Currently I hold the position at Coastal Carolina University as the Instructional Designer for Online Learning. As a Coastal Carolina Alum, it is my passion to maintain a career at the university. I truly enjoy working on campus and working with faculty members to ensure high quality online course development. Instructional Technology is my background. I hold a Master's in IT and am currently working on a Ed.S. degree in IT as well with the intentions on receiving my Ph.D in the near future.
Dr. Melissa Hortman has worked in community colleges, liberal arts, and professional institutions for over a decade. She is currently the Director of Instructional Technology and an Assistant Professor as the Medical University of South Carolina. She serves as the administrator for institution-wide educational technology, which includes the learning management system, lecture capture tool, and other instructional tools. In addition, she also leads initiatives in good instructional design practices, enhancing online learning programs, ensuring digital accessibility, institution-wide faculty development, and innovative teaching techniques. Dr. Hortman also teaches courses in the Office of Interprofessional Initiates and the Master of Science in Clinical Research program. Working with diverse student and faculty populations throughout her background, success is found in the connections that are formed, and her passion is to facilitate and enhance these connections with technology.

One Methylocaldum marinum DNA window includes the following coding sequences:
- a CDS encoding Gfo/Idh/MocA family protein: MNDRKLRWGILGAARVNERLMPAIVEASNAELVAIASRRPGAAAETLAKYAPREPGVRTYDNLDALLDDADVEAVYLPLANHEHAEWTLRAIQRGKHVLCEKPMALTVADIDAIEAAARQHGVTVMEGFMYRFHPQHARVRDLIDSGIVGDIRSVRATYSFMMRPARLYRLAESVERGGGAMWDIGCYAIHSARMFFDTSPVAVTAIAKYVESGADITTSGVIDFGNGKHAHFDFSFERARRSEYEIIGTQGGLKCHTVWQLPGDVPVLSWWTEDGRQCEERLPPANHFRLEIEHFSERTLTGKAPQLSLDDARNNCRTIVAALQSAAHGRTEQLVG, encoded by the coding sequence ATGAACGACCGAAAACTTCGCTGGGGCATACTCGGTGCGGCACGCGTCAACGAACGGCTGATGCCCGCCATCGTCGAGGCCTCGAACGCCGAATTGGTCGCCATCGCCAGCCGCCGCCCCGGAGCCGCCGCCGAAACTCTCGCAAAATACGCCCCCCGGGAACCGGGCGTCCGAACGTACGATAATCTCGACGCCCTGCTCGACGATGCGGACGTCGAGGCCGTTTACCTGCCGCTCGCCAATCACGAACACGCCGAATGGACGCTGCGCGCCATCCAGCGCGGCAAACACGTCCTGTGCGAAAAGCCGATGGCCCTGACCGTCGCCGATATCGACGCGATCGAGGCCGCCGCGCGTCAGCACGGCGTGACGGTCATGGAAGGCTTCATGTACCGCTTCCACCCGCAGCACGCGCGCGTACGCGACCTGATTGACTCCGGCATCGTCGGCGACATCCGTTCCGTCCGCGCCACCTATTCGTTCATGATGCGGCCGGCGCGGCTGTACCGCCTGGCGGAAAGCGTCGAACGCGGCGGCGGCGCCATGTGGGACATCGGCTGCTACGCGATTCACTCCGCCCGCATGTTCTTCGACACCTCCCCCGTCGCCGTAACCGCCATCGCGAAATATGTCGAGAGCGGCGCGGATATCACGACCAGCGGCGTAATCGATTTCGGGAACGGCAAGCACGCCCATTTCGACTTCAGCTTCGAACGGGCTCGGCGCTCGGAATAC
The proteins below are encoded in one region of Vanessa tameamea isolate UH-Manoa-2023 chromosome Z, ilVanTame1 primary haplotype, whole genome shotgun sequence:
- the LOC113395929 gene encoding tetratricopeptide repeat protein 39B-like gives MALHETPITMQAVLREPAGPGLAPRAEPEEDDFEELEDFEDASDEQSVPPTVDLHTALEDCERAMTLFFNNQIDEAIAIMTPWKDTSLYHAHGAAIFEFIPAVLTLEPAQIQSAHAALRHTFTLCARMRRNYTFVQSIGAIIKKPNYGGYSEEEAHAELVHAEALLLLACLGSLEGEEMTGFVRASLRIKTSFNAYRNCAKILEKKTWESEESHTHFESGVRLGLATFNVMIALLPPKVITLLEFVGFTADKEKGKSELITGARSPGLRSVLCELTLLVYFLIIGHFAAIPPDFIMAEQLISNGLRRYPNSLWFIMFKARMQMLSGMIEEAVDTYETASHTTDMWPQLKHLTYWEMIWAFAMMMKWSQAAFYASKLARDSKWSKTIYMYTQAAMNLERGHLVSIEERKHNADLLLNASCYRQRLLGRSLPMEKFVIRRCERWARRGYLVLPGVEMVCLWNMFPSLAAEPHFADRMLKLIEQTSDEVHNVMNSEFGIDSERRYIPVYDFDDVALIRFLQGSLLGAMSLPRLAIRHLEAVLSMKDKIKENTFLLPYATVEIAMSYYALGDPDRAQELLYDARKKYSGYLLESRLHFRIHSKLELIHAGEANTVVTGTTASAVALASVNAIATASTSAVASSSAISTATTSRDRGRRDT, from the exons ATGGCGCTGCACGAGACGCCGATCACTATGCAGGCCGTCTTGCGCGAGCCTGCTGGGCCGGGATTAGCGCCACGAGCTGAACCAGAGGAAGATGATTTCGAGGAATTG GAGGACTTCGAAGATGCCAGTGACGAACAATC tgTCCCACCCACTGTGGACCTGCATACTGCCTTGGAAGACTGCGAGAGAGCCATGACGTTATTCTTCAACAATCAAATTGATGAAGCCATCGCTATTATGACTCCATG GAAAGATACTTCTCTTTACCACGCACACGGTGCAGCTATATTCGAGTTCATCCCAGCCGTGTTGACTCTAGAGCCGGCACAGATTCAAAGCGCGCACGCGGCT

Additional Authors